Boris Johnson faces three more police fines for breaching lockdown at parties in Downing Street, according to reports.
Police are set to punish the prime minister for attending a leaving party for his former director of communications, Lee Cain, according to the Daily Telegraph.
The event on 13 November “is considered to be the most serious breach of the coronavirus regulations among the events that the prime minister attended,” an unnamed source close to the investigation told the newspaper.
Insiders believe Mr Johnson is set to receive at least four fines in total, The Daily Mirror and The Guardian each reported.
The reports will fuel growing speculation the prime minister’s position could come under threat when MPs return to Westminster from recess next week.
The PM was hit by the reisignation of justice minister David Wolfson, with the outgoing cabinet member criticising both Mr Johnson’s “own conduct” and “the official response to what took place”.
The minister quit a day after Mr Johnson was fined by police for attending a party for his birthday during lockdown.
But insiders say the event for which the PM has been punished is seen as less serious than others yet to be fully investigated.
Those include a May 2020 summer party, a gathering in November in Mr Johnson’s flat with his wife on the day of Dominic Cummings’ departure, and the leaving event Mr Cain.
No attendee has yet received a fine for these events, The Guardian reported.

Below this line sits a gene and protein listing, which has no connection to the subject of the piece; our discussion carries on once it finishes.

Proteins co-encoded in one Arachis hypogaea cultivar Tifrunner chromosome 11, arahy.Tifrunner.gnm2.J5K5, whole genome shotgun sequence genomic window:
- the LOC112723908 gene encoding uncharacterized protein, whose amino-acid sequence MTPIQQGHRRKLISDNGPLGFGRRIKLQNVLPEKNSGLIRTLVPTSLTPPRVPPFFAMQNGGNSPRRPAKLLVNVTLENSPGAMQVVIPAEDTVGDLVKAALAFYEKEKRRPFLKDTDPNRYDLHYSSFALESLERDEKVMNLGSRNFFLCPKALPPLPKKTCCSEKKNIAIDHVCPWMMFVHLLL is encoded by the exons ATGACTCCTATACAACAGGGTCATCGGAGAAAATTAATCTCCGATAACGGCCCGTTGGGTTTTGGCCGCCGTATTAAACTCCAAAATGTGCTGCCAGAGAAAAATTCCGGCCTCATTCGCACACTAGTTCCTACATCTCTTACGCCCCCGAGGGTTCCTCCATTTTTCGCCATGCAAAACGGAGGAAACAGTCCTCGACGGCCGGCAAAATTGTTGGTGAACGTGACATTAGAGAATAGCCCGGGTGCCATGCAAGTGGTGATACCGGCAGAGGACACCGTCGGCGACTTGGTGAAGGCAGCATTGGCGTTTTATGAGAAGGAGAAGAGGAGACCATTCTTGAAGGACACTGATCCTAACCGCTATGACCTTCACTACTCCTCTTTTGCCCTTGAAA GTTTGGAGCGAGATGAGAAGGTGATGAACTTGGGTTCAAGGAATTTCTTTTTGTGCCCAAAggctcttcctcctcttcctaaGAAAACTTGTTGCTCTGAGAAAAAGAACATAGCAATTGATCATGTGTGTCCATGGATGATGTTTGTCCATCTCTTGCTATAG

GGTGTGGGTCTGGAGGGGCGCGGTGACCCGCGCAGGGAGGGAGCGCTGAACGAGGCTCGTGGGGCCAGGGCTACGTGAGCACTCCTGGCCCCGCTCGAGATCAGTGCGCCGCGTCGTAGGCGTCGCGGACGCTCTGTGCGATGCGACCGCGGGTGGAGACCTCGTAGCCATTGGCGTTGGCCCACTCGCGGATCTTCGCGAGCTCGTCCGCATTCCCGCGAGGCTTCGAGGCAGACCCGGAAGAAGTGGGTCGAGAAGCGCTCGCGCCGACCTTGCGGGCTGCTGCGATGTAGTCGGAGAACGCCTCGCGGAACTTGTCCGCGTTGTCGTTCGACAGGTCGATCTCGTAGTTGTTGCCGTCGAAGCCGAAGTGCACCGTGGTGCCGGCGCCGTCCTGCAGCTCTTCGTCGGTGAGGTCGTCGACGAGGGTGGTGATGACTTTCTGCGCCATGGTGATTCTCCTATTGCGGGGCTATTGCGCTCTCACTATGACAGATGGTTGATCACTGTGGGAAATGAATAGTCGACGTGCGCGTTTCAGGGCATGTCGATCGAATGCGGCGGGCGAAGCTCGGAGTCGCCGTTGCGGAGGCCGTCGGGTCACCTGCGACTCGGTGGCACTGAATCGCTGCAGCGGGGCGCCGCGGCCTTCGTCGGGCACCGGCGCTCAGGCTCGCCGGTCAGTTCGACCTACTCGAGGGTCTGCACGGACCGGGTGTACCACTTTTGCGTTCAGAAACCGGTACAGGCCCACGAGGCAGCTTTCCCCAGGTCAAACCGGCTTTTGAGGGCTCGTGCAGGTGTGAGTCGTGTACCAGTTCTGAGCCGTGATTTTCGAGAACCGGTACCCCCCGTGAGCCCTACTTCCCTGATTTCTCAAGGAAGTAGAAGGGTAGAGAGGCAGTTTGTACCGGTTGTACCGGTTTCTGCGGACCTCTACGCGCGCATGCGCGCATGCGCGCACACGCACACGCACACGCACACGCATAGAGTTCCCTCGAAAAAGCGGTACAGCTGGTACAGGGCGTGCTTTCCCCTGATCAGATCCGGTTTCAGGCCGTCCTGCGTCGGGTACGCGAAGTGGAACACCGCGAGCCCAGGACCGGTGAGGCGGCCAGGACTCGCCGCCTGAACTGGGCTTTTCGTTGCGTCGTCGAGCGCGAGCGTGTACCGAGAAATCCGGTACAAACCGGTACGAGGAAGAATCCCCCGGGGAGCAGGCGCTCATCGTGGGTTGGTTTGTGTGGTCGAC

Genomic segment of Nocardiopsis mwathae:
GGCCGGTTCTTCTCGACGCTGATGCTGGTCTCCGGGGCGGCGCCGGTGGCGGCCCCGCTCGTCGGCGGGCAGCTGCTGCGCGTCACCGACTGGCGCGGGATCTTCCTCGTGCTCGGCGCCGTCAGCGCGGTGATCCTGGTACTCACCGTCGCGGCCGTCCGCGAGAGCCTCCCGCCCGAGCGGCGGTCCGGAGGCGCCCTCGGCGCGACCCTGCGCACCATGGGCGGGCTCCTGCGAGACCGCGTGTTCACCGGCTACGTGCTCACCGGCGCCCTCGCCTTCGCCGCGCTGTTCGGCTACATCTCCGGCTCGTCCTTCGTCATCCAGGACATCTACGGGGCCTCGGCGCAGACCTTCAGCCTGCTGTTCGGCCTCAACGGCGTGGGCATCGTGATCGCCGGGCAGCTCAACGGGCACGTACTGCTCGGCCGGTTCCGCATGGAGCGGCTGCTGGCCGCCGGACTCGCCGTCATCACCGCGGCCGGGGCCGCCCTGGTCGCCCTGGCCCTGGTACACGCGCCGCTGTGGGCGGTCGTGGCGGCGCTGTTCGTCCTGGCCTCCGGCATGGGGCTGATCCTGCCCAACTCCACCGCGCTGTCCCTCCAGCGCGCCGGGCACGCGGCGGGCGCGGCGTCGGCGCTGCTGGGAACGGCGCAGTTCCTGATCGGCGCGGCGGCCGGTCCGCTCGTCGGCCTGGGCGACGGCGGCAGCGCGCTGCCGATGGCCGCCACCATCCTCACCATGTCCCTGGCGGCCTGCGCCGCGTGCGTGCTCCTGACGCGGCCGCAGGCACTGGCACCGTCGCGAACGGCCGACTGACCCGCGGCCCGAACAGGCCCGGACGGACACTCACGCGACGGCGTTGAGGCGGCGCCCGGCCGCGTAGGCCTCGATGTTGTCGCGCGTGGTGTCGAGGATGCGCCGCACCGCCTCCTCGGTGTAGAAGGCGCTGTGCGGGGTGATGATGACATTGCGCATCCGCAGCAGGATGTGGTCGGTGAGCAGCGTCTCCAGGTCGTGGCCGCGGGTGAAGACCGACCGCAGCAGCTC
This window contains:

“This is not the only fine Johnson is getting,” a source told the Mirror.
It is also thought that alcohol was consumed at the event on 13 November, although it is not known whether Mr Johnson had a drink.
It is, however, believed he remained at this gathering for some time. This would make it harder for Mr Johnson to argue that had a “reasonable excuse” for being there and that it was a work event.
In total, Scotland Yard is investigating 12 events between May 2020 and April last year. Of these, Mr Johnson has been accused of being present at six.
The prime minister is also facing parliamentary investigation into whether he misled the Commons, a move which Sir Lindsay Hoyle, the Speaker, supports.
It is thought that Sir Lindsay is likely to grant a debate as soon as Wednesday next week, when MPs will vote on whether Mr Johnson’s conduct should be referred to the privileges committee to be investigated.
The committee, made up of seven MPs, will then decide whether or not Mr Johnson was in contempt of parliament.